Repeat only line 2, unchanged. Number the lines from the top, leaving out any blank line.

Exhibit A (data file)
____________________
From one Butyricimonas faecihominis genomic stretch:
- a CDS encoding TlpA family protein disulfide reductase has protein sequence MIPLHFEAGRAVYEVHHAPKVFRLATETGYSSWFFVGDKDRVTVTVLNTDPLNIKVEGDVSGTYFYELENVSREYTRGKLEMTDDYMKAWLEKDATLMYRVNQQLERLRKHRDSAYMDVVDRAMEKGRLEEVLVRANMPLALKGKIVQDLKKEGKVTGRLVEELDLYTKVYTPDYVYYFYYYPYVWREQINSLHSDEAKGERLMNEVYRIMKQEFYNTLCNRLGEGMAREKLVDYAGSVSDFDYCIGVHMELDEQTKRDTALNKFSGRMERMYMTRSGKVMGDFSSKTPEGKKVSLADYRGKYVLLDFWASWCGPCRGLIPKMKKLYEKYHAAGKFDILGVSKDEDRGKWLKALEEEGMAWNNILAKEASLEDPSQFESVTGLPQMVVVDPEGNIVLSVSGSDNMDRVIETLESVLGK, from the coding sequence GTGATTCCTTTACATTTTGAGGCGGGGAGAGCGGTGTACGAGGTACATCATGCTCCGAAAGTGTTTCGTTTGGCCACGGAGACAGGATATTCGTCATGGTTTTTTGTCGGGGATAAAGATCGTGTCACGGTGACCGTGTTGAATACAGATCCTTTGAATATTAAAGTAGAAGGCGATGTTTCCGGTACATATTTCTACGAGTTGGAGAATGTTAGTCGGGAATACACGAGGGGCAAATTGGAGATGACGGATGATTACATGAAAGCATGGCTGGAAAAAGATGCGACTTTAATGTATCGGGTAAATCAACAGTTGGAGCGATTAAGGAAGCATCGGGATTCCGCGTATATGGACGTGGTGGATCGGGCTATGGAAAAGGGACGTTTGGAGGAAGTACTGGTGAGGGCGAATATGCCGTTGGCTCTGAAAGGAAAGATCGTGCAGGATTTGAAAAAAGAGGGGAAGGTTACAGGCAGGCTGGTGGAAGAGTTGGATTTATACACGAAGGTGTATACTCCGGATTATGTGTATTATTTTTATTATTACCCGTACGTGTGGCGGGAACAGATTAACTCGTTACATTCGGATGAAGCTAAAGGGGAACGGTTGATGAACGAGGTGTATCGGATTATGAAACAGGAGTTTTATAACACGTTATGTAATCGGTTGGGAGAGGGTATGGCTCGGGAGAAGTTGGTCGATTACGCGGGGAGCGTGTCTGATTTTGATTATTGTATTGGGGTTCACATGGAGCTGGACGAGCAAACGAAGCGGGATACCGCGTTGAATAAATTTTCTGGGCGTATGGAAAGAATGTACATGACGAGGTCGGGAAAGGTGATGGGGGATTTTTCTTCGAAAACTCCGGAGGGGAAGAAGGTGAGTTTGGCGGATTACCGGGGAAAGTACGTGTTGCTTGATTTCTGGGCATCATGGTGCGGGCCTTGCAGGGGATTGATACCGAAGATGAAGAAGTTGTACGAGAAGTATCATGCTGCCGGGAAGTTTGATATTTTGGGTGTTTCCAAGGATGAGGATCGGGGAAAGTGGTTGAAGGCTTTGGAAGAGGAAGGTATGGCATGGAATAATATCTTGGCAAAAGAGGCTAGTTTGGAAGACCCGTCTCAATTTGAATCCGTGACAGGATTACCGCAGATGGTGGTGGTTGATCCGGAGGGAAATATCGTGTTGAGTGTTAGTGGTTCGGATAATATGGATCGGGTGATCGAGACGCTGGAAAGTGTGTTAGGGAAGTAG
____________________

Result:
- a CDS encoding TlpA family protein disulfide reductase has protein sequence MIPLHFEAGRAVYEVHHAPKVFRLATETGYSSWFFVGDKDRVTVTVLNTDPLNIKVEGDVSGTYFYELENVSREYTRGKLEMTDDYMKAWLEKDATLMYRVNQQLERLRKHRDSAYMDVVDRAMEKGRLEEVLVRANMPLALKGKIVQDLKKEGKVTGRLVEELDLYTKVYTPDYVYYFYYYPYVWREQINSLHSDEAKGERLMNEVYRIMKQEFYNTLCNRLGEGMAREKLVDYAGSVSDFDYCIGVHMELDEQTKRDTALNKFSGRMERMYMTRSGKVMGDFSSKTPEGKKVSLADYRGKYVLLDFWASWCGPCRGLIPKMKKLYEKYHAAGKFDILGVSKDEDRGKWLKALEEEGMAWNNILAKEASLEDPSQFESVTGLPQMVVVDPEGNIVLSVSGSDNMDRVIETLESVLGK, from the coding sequence GTGATTCCTTTACATTTTGAGGCGGGGAGAGCGGTGTACGAGGTACATCATGCTCCGAAAGTGTTTCGTTTGGCCACGGAGACAGGATATTCGTCATGGTTTTTTGTCGGGGATAAAGATCGTGTCACGGTGACCGTGTTGAATACAGATCCTTTGAATATTAAAGTAGAAGGCGATGTTTCCGGTACATATTTCTACGAGTTGGAGAATGTTAGTCGGGAATACACGAGGGGCAAATTGGAGATGACGGATGATTACATGAAAGCATGGCTGGAAAAAGATGCGACTTTAATGTATCGGGTAAATCAACAGTTGGAGCGATTAAGGAAGCATCGGGATTCCGCGTATATGGACGTGGTGGATCGGGCTATGGAAAAGGGACGTTTGGAGGAAGTACTGGTGAGGGCGAATATGCCGTTGGCTCTGAAAGGAAAGATCGTGCAGGATTTGAAAAAAGAGGGGAAGGTTACAGGCAGGCTGGTGGAAGAGTTGGATTTATACACGAAGGTGTATACTCCGGATTATGTGTATTATTTTTATTATTACCCGTACGTGTGGCGGGAACAGATTAACTCGTTACATTCGGATGAAGCTAAAGGGGAACGGTTGATGAACGAGGTGTATCGGATTATGAAACAGGAGTTTTATAACACGTTATGTAATCGGTTGGGAGAGGGTATGGCTCGGGAGAAGTTGGTCGATTACGCGGGGAGCGTGTCTGATTTTGATTATTGTATTGGGGTTCACATGGAGCTGGACGAGCAAACGAAGCGGGATACCGCGTTGAATAAATTTTCTGGGCGTATGGAAAGAATGTACATGACGAGGTCGGGAAAGGTGATGGGGGATTTTTCTTCGAAAACTCCGGAGGGGAAGAAGGTGAGTTTGGCGGATTACCGGGGAAAGTACGTGTTGCTTGATTTCTGGGCATCATGGTGCGGGCCTTGCAGGGGATTGATACCGAAGATGAAGAAGTTGTACGAGAAGTATCATGCTGCCGGGAAGTTTGATATTTTGGGTGTTTCCAAGGATGAGGATCGGGGAAAGTGGTTGAAGGCTTTGGAAGAGGAAGGTATGGCATGGAATAATATCTTGGCAAAAGAGGCTAGTTTGGAAGACCCGTCTCAATTTGAATCCGTGACAGGATTACCGCAGATGGTGGTGGTTGATCCGGAGGGAAATATCGTGTTGAGTGTTAGTGGTTCGGATAATATGGATCGGGTGATCGAGACGCTGGAAAGTGTGTTAGGGAAGTAG